This makes sense, he says, as mould spores can cause neuroinflammation (leading to chronic fatigue-type diseases), while EMFs affect the brain and nerves similarly. “It seems like EMFs, in these cases, can tip people over the edge,” he says. Generally, people who are sick seem to be at increased risk from lethargy and headaches as a result of EMF exposure, he feels. His evidence is circumstantial, but he can see a link.

What do grounding mats do

Mullan is slightly less sceptical about gadgets that could be described as ‘super-sized’ versions of EMF protector pendants: grounding mats. “I attended a health optimisation summit recently and they were everywhere – alongside grounding beds, grounding sheets, and even grounding shoes.”

The mats and sheets contain copper thread and can be plugged into a socket. This creates an electrical connection with the earth that allows free electrons to flow from it and create a neutral electrical charge. And that is said to stabilise our physiology to reduce inflammation and stress, improve blood-flow and aid wellbeing.

Surprisingly, it’s not mumbo-jumbo: “we are in fact electrical beings, and standing on these mats does turn our charge to zero,” says Mullan. Meaning the earth, which has a negative charge, neutralises disruptive, positively charged static energy (which could be caused by factors such as EMFs) in the body.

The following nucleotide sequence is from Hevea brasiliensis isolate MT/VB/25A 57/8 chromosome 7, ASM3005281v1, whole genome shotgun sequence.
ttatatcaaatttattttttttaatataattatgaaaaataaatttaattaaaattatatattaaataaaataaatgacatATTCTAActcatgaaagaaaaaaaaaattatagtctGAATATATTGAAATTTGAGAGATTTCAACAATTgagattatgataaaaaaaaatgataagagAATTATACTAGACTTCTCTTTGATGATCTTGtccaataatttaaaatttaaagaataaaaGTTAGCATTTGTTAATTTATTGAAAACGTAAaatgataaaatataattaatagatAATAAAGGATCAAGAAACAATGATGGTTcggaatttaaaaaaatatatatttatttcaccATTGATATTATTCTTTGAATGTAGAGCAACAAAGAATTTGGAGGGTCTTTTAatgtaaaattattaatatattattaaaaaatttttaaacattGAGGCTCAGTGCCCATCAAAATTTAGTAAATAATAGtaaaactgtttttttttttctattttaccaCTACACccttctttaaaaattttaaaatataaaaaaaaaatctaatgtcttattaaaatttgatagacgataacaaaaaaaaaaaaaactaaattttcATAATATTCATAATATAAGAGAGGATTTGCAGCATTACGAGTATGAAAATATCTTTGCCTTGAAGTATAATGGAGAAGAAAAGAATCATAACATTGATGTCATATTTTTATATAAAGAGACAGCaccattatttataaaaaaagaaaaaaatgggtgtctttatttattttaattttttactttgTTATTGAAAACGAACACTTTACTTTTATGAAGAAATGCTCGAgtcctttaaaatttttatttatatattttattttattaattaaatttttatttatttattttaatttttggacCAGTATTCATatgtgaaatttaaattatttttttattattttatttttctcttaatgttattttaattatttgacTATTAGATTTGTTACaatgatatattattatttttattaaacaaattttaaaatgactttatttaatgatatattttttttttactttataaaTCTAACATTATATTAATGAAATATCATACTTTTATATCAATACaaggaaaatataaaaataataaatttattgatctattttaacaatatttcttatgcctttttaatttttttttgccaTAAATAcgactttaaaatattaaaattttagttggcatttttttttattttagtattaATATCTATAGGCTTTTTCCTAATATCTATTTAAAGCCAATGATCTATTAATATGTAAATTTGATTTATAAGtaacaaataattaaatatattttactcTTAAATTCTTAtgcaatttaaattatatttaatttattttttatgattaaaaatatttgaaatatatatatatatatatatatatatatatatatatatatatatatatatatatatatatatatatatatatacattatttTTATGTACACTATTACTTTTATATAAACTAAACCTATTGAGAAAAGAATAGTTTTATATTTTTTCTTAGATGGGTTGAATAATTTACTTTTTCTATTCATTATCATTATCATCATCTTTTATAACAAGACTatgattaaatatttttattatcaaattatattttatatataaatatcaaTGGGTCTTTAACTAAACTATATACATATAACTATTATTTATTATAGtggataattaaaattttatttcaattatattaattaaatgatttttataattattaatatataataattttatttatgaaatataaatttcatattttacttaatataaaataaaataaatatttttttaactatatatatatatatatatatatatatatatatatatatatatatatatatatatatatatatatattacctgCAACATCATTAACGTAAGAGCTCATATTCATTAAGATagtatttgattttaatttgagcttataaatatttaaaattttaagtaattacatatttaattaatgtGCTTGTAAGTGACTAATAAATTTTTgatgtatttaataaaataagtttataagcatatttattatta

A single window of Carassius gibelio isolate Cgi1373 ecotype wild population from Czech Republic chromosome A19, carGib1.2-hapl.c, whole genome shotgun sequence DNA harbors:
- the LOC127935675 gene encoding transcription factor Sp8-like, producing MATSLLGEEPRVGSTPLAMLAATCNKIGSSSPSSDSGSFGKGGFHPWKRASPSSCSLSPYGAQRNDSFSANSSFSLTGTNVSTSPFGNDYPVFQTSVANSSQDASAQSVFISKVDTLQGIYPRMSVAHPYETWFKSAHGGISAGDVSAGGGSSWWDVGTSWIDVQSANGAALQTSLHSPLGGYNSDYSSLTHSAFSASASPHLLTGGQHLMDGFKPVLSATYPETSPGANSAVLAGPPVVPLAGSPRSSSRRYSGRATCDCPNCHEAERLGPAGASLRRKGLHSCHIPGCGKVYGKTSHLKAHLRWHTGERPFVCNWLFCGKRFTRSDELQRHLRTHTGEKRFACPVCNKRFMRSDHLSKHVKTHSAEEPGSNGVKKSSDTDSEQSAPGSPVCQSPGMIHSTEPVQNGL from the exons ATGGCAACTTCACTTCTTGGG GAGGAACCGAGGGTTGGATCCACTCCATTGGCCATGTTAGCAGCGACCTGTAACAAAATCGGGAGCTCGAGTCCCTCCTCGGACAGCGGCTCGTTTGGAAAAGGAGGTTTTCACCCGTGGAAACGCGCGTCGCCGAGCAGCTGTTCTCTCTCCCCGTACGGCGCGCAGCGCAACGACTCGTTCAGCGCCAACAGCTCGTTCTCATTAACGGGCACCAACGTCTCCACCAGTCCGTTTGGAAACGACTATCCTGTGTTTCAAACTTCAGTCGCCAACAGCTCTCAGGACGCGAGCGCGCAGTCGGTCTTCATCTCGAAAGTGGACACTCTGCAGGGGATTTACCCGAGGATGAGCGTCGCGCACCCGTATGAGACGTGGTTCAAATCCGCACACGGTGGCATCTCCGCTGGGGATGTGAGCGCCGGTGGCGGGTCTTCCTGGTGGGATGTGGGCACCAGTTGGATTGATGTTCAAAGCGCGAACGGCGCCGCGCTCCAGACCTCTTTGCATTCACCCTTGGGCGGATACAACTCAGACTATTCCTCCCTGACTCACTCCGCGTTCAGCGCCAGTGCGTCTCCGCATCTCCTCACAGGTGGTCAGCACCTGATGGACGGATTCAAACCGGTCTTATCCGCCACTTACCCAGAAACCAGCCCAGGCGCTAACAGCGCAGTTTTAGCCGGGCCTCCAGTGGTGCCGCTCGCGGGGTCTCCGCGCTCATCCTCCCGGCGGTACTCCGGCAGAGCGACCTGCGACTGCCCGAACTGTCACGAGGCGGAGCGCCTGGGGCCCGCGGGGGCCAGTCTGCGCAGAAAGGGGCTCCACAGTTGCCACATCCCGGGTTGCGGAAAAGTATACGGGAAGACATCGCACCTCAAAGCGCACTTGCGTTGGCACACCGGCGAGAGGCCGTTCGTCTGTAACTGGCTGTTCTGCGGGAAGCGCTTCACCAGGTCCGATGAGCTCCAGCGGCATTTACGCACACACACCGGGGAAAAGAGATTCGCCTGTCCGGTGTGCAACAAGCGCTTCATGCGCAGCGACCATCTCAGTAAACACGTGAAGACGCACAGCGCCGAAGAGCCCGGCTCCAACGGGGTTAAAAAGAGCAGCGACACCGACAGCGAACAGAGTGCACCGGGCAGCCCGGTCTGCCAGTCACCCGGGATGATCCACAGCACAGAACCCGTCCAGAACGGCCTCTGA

But it’s a step too far for Mullan to say this means these gadgets will reduce stress, cure your insomnia or beat back inflammation. “We don’t know how the mechanism works precisely, and I haven’t come across any randomised, double, blind, placebo-controlled clinical trials that prove they have all these benefits,” he says.

How to do grounding or earthing for free

What’s more, he notes, real grounding – also called earthing – is free. Digging in the dirt, standing barefoot on the grass (or even concrete), lying on the beach or swimming in a pond are the original ways to soak up those stabilising electrons and have been proven to improve wellbeing, according to a review of the evidence in an article on grounding in Science Direct.

“Do any of these in the morning, while drinking a litre of water for essential hydration and soaking up the early morning sun,” says Mullan. “Fifteen minutes after sunrise (and likely also at sunset), there is no UV radiation but the sun’s blue light at this time amplifies serotonin uptake and is biologically beneficial and soothing.”

Basically, spending a spell in touch with nature at the start of every day beats any gadget for health benefits, no matter how fancy they look dangling around your neck. Even Elle, who included grounding her feet in the earth every morning in a recent GTG column on her health optimisation habits, knows this instinctively.